OBJECTIVE: Advances in health measurement have led to the application of Rasch Item Response Theory (IRT) analysis (Rasch analysis) to evaluate instruments measuring health status and quality of life of patients, including the Health Assessment Questionnaire and SF-36. This study investigated the extent to which the Western Ontario MacMaster osteoarthritis questionnaire (WOMAC) satisfies the Rasch model, particularly in respect to unidimensionality, item separation, and linearity. METHODS: The study included a total of 2205 patients, 1013 with rheumatoid arthritis (RA), 655 with osteoarthritis of the knee or hip (OA), and 537 with fibromyalgia. All patients completed the WOMAC as part of a longitudinal study of rheumatic disease outcomes. To examine whether the WOMAC pain and function scales each fits the Rasch model, the Winsteps program was used to assess item difficulty, scale unidimensionality, item separation, and linearity. RESULTS: Although the WOMAC worked best in OA, regardless of disorder, both the pain and function scales were unidimensional, had adequate item separation, and had a long range (25-150) of linearity in the function scale. Several functional items, however, had a high information weight fit (INFIT) statistic, indicating poor fit to the model. These items included "getting in and out of the bath" and "going down stairs." CONCLUSION: The WOMAC generally satisfies the requirements of Rasch item response theory across all disorders studied, and is an appropriate measure of lower body function in OA, RA and fibromyalgia. Although some individual items do not fit well, it is not likely that removing such items would result in more than overall minimal differences, and it will be difficult to remove traces of multidimensionality while keeping the central constructs of progressive lower body musculoskeletal abnormality intact. In addition, it is possible that a "purer", still more unidimensional instrument would be less useful in clinical trials and epidemiological studies by restricting the range of the scale.  (+info)

Periodic breathing during sleep in patients affected by fibromyalgia syndrome. (5/737)

Seventeen patients affected by fibromyalgia syndrome (FMS) (16 females and one male) and 17 matched healthy subjects underwent formal polysomnography, a sleep questionnaire and lung function tests. FMS patients slept significantly less efficiently than the healthy controls (p<0.01), had a higher proportion of stage 1 sleep (mean+/-SD, 21+/-6% versus 11+/-4%; p<0.001), less slow wave sleep (p<0.01) and twice as many arousals per hour of sleep (p<0.001). The respiratory pattern of FMS patients showed a high occurrence of periodic breathing (PB) (15+/-8% of total sleep time) in 15/17 patients, versus 2/17 control subjects. The short length of apnoeas and hypopnoeas did not affect the apnoea/hypopnoea index (5.1+/-3.5 versus 3.2+/-1.6; NS), but FMS patients had a greater number of desaturations per hour of sleep (8+/-5 versus 3+/-3; p<0.01). Pulmonary volumes did not differ between the two groups, but FMS patients had a lower transfer factor of the lung for carbon monoxide (TL,CO (5.8+1 versus 7.7+1 mmol x min(-1) x kPa(-1); p=0.001). PB occurrence correlated with TL,CO (r=-0.62; p=0.01), number of desaturations (r=0.76, p=0.001) and carbon dioxide tension in arterial blood (Pa,CO2) (r=-0.50; p=0.05). Stepwise multiple linear regression analysis showed desaturation frequency (p=0.0001) and TL,CO (p=0.029) to be the best predictors of PB percentage (R2 0.73; p=0.0001). Patients complaining of daytime hypersomnolence had a higher number of tender points, about twice as many arousals per hour and a lower sleep efficiency than patients who did not report this symptom. TL,CO was more impaired and the occurrence of PB was higher. The occurrence of periodic breathing in fibromyalgia syndrome patients, which was previously unreported, and is shown to be linked to a reduction of transfer factor of the lung for carbon monoxide could play a major role in the symptoms of poor sleep of these patients.  (+info)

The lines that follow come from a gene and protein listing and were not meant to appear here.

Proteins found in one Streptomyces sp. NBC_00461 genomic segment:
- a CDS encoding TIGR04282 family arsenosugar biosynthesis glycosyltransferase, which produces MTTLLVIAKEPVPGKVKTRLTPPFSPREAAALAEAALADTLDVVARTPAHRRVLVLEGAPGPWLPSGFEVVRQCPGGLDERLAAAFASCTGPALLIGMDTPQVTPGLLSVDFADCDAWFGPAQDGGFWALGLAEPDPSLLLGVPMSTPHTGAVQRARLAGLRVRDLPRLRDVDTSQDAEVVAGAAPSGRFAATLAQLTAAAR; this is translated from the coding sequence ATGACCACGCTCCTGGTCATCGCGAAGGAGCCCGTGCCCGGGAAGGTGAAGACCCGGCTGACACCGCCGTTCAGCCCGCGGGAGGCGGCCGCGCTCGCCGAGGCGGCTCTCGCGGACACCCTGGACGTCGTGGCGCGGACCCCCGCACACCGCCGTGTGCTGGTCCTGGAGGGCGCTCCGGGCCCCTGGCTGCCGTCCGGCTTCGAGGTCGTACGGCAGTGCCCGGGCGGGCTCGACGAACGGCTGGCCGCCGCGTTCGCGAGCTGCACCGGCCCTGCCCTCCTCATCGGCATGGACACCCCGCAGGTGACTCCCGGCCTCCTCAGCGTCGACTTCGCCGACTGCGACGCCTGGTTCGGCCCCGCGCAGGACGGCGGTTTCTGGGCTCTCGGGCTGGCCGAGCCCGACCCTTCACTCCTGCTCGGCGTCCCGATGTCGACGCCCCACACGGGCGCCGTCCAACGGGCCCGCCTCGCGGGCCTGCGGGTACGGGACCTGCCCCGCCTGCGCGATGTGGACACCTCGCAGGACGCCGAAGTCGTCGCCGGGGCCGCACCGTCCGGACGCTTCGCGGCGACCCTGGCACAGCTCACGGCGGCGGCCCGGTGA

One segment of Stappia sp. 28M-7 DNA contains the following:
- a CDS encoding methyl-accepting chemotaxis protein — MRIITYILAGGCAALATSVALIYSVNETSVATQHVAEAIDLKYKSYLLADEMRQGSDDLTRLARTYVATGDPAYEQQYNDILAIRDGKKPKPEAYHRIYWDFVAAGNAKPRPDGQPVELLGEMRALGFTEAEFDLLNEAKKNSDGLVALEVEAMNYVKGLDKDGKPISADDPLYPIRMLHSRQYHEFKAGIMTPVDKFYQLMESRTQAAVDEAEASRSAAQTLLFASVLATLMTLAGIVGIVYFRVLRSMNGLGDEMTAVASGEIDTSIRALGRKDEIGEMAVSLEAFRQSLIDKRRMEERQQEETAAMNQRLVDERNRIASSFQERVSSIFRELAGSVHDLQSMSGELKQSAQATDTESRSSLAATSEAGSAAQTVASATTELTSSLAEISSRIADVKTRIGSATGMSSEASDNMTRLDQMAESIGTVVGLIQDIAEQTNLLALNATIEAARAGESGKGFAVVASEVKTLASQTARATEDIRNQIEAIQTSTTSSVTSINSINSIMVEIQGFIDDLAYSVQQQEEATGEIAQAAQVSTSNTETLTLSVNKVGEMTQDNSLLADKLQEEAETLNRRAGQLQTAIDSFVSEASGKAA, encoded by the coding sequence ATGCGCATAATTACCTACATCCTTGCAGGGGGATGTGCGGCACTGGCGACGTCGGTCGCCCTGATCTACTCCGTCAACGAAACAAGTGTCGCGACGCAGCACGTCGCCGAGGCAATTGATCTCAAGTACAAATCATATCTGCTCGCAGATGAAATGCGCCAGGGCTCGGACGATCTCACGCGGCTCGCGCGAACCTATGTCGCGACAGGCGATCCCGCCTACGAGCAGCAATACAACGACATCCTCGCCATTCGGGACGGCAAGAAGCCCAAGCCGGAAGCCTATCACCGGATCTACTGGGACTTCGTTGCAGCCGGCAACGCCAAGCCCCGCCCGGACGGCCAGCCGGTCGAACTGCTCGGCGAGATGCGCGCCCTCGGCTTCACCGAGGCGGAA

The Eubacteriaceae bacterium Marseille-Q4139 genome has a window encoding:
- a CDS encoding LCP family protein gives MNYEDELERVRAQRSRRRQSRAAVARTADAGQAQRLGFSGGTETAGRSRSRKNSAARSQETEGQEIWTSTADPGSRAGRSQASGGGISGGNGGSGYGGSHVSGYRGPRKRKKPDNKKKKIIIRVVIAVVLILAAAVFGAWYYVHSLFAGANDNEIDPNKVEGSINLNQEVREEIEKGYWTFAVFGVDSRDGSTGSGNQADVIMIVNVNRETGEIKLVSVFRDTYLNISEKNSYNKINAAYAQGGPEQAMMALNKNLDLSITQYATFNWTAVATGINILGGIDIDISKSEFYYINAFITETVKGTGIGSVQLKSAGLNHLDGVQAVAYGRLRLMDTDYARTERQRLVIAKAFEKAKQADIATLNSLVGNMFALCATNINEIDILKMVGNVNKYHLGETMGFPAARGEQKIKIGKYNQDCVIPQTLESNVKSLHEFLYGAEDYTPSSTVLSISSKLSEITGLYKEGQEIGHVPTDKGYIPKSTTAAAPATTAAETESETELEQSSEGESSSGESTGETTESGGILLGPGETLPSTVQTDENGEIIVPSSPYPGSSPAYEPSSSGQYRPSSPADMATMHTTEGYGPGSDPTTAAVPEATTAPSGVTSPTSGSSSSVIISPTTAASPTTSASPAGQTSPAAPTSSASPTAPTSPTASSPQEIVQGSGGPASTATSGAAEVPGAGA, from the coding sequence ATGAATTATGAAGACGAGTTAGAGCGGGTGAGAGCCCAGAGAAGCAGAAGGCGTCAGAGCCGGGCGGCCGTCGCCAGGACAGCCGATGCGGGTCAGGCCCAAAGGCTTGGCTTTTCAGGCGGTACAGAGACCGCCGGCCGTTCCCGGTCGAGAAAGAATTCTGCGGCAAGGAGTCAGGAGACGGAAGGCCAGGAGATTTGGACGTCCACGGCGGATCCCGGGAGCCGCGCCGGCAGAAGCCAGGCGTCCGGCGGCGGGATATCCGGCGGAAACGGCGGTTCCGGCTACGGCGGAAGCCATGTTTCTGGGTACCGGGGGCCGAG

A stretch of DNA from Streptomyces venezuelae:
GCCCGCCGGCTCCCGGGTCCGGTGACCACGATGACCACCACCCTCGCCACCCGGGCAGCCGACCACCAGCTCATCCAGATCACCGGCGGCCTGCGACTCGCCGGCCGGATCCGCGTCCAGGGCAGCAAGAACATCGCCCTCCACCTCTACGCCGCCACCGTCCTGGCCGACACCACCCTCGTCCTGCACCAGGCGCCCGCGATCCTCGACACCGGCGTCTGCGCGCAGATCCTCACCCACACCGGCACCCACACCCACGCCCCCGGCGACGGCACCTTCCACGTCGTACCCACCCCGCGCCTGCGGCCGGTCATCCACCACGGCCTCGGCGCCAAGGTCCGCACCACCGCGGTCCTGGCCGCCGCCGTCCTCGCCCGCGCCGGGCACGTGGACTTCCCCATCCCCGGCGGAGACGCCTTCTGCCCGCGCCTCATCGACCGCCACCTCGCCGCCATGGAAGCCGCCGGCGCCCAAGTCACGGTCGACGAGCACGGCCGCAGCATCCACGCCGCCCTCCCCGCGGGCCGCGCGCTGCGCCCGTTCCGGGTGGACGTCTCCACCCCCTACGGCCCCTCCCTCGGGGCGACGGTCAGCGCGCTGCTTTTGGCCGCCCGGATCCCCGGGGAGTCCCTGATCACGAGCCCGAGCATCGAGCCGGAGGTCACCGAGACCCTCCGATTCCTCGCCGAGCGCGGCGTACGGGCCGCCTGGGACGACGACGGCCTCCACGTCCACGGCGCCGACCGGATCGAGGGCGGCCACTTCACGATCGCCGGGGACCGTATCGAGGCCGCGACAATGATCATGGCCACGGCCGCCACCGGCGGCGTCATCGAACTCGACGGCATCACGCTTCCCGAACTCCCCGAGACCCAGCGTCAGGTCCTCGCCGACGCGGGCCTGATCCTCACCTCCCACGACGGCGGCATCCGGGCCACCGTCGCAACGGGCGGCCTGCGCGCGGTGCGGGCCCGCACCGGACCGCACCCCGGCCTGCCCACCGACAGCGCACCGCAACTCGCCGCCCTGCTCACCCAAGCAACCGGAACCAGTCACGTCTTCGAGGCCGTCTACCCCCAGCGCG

Possible association of fibromyalgia with a polymorphism in the serotonin transporter gene regulatory region. (6/737)

OBJECTIVE: To analyze the genotypes of the promoter region of the serotonin transporter gene (5-HTT) in patients with fibromyalgia (FM). METHODS: Genomic DNA from 62 patients meeting the American College of Rheumatology 1990 criteria for FM and 110 healthy controls was analyzed by polymerase chain reaction. Additionally, the psychopathologic state of 52 of the FM patients was evaluated using the Beck Depression Inventory (BDI) and the Symptom Checklist-90-Revised (SCL-90-R). RESULTS: The 5-HTTLPR genotypes in FM patients versus controls were distributed as follows: L/L 27% versus 34%, L/S 42% versus 50%, and S/S 31% versus 16%. FM patients with the S/S genotype had higher mean scores on the BDI and the SCL-90-R compared with those in the L/L and L/S groups. CONCLUSION: A higher frequency of the S/S genotype of 5-HTT was found in FM patients compared with healthy controls. The S/S subgroup exhibited higher mean levels of depression and psychological distress. These results support the notion of altered serotonin metabolism in at least a subgroup of patients with FM.  (+info)

Nodular fasciitis causing unilateral proptosis. (7/737)

A case report of an unusual case of nodular fasciitis in the orbit presenting with unilateral proptosis is described, and the radiological features are outlined. The histological features are discussed and the benign nature of the lesion stressed. Nodular fasciitis arising in the orbit and presenting as unilateral proptosis has not previously been reported in the literature.  (+info)

Chronic Fatigue Syndrome and Primary Fibromyalgia Syndrome as recognized by GPs. (8/737)

BACKGROUND: Prevalence studies on Chronic Fatigue Syndrome (CFS) are rare. Because of the similarity in symptoms, the prevalence of Primary Fibromyalgia Syndrome (PFS) was investigated at the same time. OBJECTIVES: To determine the prevalence of CFS and PFS as recognized by GPs in The Netherlands and to inform them of the existence of CFS. METHODS: A postal questionnaire was sent to all GPs. RESULTS: The questionnaire was returned by 60% of the GPs. Seventy-three per cent reported one or more CFS patients and 83% one or more PFS patients in their practice. CONCLUSION: The estimated prevalence of CFS as recognized by GPs of 112 (PFS 157) patients per 100,000 is a minimum estimate.  (+info)